When drafting an estate plan, many adults consider the best way to leave their assets to their children. However, a number of older adults struggle with issues of estate planning when they have no children. Not only must childless adults in New Jersey and elsewhere decide who will inherit their money and possessions, but they must consider who will handle financial and health care decisions if they are unable to make those decisions themselves.
Drafting a will is a basic part of any estate plan, but it is critical for childless adults without a spouse or domestic partner. An individual who dies without a will and no heirs will typically have their assets distributed to the closest living relative. It is also important for childless individuals to determine an executor or personal representative to ensure that their final wishes are fulfilled.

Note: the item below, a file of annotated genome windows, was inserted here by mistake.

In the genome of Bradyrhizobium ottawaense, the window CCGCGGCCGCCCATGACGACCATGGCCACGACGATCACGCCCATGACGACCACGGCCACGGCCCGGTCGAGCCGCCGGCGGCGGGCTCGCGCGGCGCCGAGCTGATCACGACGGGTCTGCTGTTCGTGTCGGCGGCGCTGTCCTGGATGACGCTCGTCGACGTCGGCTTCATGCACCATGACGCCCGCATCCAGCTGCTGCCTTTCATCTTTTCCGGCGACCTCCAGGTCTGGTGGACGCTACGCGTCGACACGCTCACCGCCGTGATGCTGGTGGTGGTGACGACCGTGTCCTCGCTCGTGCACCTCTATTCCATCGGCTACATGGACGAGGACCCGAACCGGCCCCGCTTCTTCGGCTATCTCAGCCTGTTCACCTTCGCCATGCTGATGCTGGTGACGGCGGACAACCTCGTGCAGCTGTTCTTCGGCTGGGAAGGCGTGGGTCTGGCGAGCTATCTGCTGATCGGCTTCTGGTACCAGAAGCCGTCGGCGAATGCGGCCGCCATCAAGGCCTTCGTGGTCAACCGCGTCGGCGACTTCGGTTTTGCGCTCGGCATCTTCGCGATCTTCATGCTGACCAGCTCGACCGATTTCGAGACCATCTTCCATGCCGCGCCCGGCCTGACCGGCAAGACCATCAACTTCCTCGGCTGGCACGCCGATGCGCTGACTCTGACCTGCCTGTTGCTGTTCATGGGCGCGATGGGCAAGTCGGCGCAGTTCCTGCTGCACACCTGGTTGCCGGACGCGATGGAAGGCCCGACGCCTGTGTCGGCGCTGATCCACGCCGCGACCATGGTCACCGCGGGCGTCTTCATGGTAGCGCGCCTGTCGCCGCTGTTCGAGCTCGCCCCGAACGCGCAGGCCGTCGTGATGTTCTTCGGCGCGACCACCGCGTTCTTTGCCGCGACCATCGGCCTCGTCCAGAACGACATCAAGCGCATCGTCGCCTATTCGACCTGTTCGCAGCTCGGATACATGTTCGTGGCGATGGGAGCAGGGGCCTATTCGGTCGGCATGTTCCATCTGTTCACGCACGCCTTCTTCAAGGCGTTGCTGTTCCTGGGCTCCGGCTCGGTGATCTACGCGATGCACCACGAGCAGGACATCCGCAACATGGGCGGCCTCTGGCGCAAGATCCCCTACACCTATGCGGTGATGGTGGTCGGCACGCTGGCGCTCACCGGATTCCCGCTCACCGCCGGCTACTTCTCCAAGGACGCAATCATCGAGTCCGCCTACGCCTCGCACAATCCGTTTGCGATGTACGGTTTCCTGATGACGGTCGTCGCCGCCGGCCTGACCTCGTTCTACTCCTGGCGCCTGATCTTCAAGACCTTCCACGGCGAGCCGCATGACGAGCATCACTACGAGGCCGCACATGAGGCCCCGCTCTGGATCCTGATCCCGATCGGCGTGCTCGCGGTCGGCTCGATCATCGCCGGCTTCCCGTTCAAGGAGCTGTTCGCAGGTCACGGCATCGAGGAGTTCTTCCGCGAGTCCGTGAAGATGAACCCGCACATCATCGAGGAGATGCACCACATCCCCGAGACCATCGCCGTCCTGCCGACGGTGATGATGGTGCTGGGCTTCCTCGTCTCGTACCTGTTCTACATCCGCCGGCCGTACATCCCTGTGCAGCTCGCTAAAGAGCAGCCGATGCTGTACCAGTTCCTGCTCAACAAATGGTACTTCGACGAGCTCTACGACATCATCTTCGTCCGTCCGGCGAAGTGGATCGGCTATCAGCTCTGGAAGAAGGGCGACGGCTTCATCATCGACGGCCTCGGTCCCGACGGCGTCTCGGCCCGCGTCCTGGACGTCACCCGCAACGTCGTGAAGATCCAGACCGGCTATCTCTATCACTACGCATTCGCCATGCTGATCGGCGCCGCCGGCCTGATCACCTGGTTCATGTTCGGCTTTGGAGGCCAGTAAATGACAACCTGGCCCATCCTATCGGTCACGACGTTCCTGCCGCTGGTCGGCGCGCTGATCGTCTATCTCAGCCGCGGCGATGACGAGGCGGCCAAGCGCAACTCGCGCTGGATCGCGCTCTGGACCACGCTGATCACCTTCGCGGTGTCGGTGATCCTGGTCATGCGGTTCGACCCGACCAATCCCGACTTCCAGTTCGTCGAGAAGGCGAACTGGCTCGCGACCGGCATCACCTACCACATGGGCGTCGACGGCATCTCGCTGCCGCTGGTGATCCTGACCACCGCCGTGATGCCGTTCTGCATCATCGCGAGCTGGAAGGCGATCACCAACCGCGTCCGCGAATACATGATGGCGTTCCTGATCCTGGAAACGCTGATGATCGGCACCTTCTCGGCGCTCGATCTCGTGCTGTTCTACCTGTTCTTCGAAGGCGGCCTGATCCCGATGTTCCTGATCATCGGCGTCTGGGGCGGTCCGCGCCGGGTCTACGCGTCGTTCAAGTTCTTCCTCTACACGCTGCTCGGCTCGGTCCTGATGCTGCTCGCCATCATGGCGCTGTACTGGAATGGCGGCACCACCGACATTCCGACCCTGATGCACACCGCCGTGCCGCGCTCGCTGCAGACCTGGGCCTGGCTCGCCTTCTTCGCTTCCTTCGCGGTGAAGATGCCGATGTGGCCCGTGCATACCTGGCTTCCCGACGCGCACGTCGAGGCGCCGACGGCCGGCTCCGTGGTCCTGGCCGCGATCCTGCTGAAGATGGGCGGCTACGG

When a childless person is no longer able to make their own financial or medical decisions, they need one or more people they can trust to act in their best interest in these matters. A document identifying friends or loved ones who can make these decisions can be included in the estate plan. However, these documents are not always legally recognized.
Childless adults in New Jersey may pursue several estate planning options to meet their unique needs. Legal options include designating a durable power-of-attorney to handle financial affairs and drafting a living will that provides directions for medical treatment. Any individual, childless or not, can benefit from investigating all aspects of estate planning in order to ensure that their wishes are met.
Source: jweekly.com, "How do I plan for end-of-life issues when I have no children?," Rob Tufel, Dec. 14, 2012